ORLANDO, Fla. – The images are burned in the brain.
Memories of Tiger Woods at his best, when he looked most like a golf warrior, have a common denominator.
Woods was connected to his putter.
Has he ever looked fiercer than when he rocked back on his heels and roared to the heavens after making that long birdie putt to tie Rocco Mediate and force a playoff at the 72nd hole of the U.S. Open at Torrey Pines in 2008?
Or all those trademark uppercuts he used to throw after holing putts in his youth?
Tiger Woods Wednesday at Bay Hill, where he has won six times. (Getty Images)
Woods’ putter was like Excalibur over his best years.
While a lot is made of swing changes Woods is making with Sean Foley, Woods has shown us over the years he can win when his swing’s not quite right.
But he’s got no shot when his putting stroke’s not right.
That’s what intrigues about Woods’ return to the Arnold Palmer Invitational this week in a bid to win his seventh PGA Tour title at Bay Hill.
Woods used his new Nike Method putter again in Wednesday’s pro-am. The course seems a perfect place for the magic to return to his putting stroke. There are so many good memories for him with his putter here.
In his last two appearances at Bay Hill, Woods ended victories with dramatic tournament-winning putts.
There was the 24-foot birdie putt to beat Bryant in ’08 and the 12-foot birdie putt to beat Sean O'Hair in ’09.
Woods' triumph against O'Hair was good for what ailed him back then. It was his first taste of victory in nine months in the wake of his return from knee surgery.
The memories have to be enervating with Woods saying he’s feeling better about his putting stroke after a bout of lackluster putting the past year. He believes when his putting form returns, you can expect his entire game to begin to follow.
“The putting will come,” Woods said after Wednesday's pro-am. “The chipping will come.
“Because I’m learning a new release, that’s going to take time. But I know I can do that. I’ve done it before . . . I know from the work I’ve done it starts with the putting stroke and it works its way out. Once I get the release dialed in with the putting and the chipping and the irons, then eventually the driver just falls into place.”
When Woods said he was changing the release of his putter as part of his swing makeover with Foley, it got people’s attention. Woods’ putting stroke, after all, might have been the finest under pressure the game’s ever seen.
Notably, Woods said the release he’s working on with Foley is more a return to the release his father taught him. Earl Woods was Tiger’s putting coach until Earl’s death five years ago.
Tiger was asked Wednesday what he thought his father might have him working on as he tries to break out of his putting funk.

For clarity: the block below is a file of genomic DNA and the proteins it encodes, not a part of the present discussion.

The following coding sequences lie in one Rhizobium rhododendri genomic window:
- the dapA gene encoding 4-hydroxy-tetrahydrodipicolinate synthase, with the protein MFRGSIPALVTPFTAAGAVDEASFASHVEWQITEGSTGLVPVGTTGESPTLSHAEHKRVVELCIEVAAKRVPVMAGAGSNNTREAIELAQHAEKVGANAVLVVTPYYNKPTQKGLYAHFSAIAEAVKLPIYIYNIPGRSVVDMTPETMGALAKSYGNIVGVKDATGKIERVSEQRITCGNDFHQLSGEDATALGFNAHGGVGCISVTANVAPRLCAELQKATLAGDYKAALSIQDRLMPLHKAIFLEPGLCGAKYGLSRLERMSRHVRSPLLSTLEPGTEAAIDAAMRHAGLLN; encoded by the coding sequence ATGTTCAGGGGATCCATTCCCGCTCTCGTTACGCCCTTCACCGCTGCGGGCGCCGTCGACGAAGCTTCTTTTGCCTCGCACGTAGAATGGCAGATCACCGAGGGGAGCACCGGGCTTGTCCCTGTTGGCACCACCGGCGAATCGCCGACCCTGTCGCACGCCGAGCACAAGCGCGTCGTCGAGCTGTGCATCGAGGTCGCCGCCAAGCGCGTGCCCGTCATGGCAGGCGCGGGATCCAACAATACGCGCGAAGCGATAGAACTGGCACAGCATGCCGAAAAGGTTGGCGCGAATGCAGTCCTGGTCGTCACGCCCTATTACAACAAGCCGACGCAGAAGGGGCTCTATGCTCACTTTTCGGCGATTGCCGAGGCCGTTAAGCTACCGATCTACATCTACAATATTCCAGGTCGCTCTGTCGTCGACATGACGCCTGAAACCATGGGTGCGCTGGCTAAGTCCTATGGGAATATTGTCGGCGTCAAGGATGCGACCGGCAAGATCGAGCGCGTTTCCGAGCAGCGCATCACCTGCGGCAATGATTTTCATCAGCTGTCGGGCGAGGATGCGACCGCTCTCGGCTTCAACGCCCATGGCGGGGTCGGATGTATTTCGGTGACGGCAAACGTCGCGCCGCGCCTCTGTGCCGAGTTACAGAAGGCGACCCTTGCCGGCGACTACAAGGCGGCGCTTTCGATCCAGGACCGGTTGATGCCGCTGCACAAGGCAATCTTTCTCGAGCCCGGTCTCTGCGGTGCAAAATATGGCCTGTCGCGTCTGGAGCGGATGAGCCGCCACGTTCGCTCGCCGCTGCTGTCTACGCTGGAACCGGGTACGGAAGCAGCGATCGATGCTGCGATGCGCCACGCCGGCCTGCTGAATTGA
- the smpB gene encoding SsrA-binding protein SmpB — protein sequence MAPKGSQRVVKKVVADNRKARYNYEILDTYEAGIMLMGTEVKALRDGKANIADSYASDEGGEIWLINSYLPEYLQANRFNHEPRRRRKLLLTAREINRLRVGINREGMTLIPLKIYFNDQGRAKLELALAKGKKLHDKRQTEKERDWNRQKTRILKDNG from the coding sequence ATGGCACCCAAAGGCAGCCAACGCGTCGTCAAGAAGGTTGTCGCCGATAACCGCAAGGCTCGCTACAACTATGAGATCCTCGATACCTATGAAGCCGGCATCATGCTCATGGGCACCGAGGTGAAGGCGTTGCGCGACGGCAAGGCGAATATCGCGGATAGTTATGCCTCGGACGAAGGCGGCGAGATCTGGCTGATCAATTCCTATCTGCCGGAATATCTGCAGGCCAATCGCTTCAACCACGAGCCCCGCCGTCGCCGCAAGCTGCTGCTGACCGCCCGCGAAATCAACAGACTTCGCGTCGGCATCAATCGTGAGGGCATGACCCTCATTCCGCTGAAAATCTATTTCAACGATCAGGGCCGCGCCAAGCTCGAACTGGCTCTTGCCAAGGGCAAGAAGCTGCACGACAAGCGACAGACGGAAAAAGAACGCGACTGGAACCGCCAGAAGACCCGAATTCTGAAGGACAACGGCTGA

“It’s funny you say that,” Woods said. “I went back to all my old stuff that my dad and I used to work on. That’s when I felt that my stroke started becoming more sound, more solid. My speed became better.
“I don’t know what the dude saw in my game, but he really knew putting, and he knew my stroke. I miss him for a lot more reasons than just the putting, but as far as bouncing ideas off of him and what I was feeling and what he would say, I do miss that, certainly.”
Woods said what Foley’s teaching him doesn’t conflict with what his father taught.
“It’s exactly the same, what Foley is trying to get me to do with my full swing, and how he wants me to release it, and how I used to release my putter,” Woods said. “That’s one of the reasons I’ve gone back to my old stuff that my dad and I used to work on. It feels natural, because I’ve done it so long. I just got away from it, and now I’m going back to it.”
As athletic moves go, Woods’ slight rocking of his shoulders in his putting stroke in his prime didn’t thrill the way a Muhammad Ali combination did or Reggie Jackson corkscrew swing did, but it was one of sport’s marvels just the same. That gentle little pendulum swing could make the earth move.
If that returns, you know Woods’ confidence will follow and help every dimension of his game.
The challenge this week will come on green complexes that have changed since Woods last won here two years ago.
Palmer made considerable changes before last year’s tournament, an event Woods missed as he worked his way back from personal woes.
The course alternations aren’t enough, however, to lead Palmer to believe Woods can’t master these greens the way he did in six other victories at Bay Hill.
“I feel like Tiger has the golf game that he can come to the surface at anytime, and I think there’s certainly a possibility here,” Palmer said. “He likes this golf course, and what we’ve done. I’m just not counting him out at all.”
Ian Poulter believes Woods’ powers could return quickly with the putter.
“I think it’s a confidence thing,” Ian Poulter said. “I think as soon as he puts himself in a position of being in contention, I really mean being up there, I think it would be very easy for him to see his lines again, very quickly.
“If you start missing putts and you start missing your lines, and if everything is on top of you, you are kind of putting more pressure on yourself to putt well. I think if he puts himself in the mix, I would know where my money is going.”
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